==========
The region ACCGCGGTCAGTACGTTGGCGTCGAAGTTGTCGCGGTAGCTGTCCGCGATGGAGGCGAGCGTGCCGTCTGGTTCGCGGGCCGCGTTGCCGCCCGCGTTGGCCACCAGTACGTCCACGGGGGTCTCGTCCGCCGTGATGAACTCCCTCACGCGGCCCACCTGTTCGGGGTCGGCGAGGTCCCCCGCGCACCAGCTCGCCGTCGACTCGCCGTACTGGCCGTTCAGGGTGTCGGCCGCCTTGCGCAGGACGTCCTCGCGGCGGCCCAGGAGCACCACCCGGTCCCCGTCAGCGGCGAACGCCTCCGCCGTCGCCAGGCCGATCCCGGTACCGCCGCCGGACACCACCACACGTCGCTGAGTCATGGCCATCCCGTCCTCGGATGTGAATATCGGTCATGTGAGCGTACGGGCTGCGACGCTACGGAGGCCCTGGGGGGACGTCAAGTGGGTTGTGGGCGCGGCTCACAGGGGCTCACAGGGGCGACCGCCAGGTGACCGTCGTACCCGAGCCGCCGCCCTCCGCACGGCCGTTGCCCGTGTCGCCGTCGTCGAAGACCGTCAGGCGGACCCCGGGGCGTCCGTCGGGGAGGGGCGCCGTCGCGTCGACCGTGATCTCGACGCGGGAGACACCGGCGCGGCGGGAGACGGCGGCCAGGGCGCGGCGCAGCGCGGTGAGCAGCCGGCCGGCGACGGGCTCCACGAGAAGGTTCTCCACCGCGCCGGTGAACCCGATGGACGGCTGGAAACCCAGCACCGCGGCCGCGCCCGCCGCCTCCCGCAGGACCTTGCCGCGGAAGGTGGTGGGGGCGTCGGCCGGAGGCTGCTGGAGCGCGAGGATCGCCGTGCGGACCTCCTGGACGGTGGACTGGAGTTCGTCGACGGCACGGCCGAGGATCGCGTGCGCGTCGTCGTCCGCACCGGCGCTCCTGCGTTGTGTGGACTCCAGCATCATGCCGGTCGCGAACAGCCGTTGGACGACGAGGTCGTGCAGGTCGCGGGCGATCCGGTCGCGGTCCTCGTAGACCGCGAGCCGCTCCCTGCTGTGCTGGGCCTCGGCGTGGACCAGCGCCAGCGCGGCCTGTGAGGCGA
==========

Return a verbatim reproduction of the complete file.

The region ACCGCGGTCAGTACGTTGGCGTCGAAGTTGTCGCGGTAGCTGTCCGCGATGGAGGCGAGCGTGCCGTCTGGTTCGCGGGCCGCGTTGCCGCCCGCGTTGGCCACCAGTACGTCCACGGGGGTCTCGTCCGCCGTGATGAACTCCCTCACGCGGCCCACCTGTTCGGGGTCGGCGAGGTCCCCCGCGCACCAGCTCGCCGTCGACTCGCCGTACTGGCCGTTCAGGGTGTCGGCCGCCTTGCGCAGGACGTCCTCGCGGCGGCCCAGGAGCACCACCCGGTCCCCGTCAGCGGCGAACGCCTCCGCCGTCGCCAGGCCGATCCCGGTACCGCCGCCGGACACCACCACACGTCGCTGAGTCATGGCCATCCCGTCCTCGGATGTGAATATCGGTCATGTGAGCGTACGGGCTGCGACGCTACGGAGGCCCTGGGGGGACGTCAAGTGGGTTGTGGGCGCGGCTCACAGGGGCTCACAGGGGCGACCGCCAGGTGACCGTCGTACCCGAGCCGCCGCCCTCCGCACGGCCGTTGCCCGTGTCGCCGTCGTCGAAGACCGTCAGGCGGACCCCGGGGCGTCCGTCGGGGAGGGGCGCCGTCGCGTCGACCGTGATCTCGACGCGGGAGACACCGGCGCGGCGGGAGACGGCGGCCAGGGCGCGGCGCAGCGCGGTGAGCAGCCGGCCGGCGACGGGCTCCACGAGAAGGTTCTCCACCGCGCCGGTGAACCCGATGGACGGCTGGAAACCCAGCACCGCGGCCGCGCCCGCCGCCTCCCGCAGGACCTTGCCGCGGAAGGTGGTGGGGGCGTCGGCCGGAGGCTGCTGGAGCGCGAGGATCGCCGTGCGGACCTCCTGGACGGTGGACTGGAGTTCGTCGACGGCACGGCCGAGGATCGCGTGCGCGTCGTCGTCCGCACCGGCGCTCCTGCGTTGTGTGGACTCCAGCATCATGCCGGTCGCGAACAGCCGTTGGACGACGAGGTCGTGCAGGTCGCGGGCGATCCGGTCGCGGTCCTCGTAGACCGCGAGCCGCTCCCTGCTGTGCTGGGCCTCGGCGTGGACCAGCGCCAGCGCGGCCTGTGAGGCGA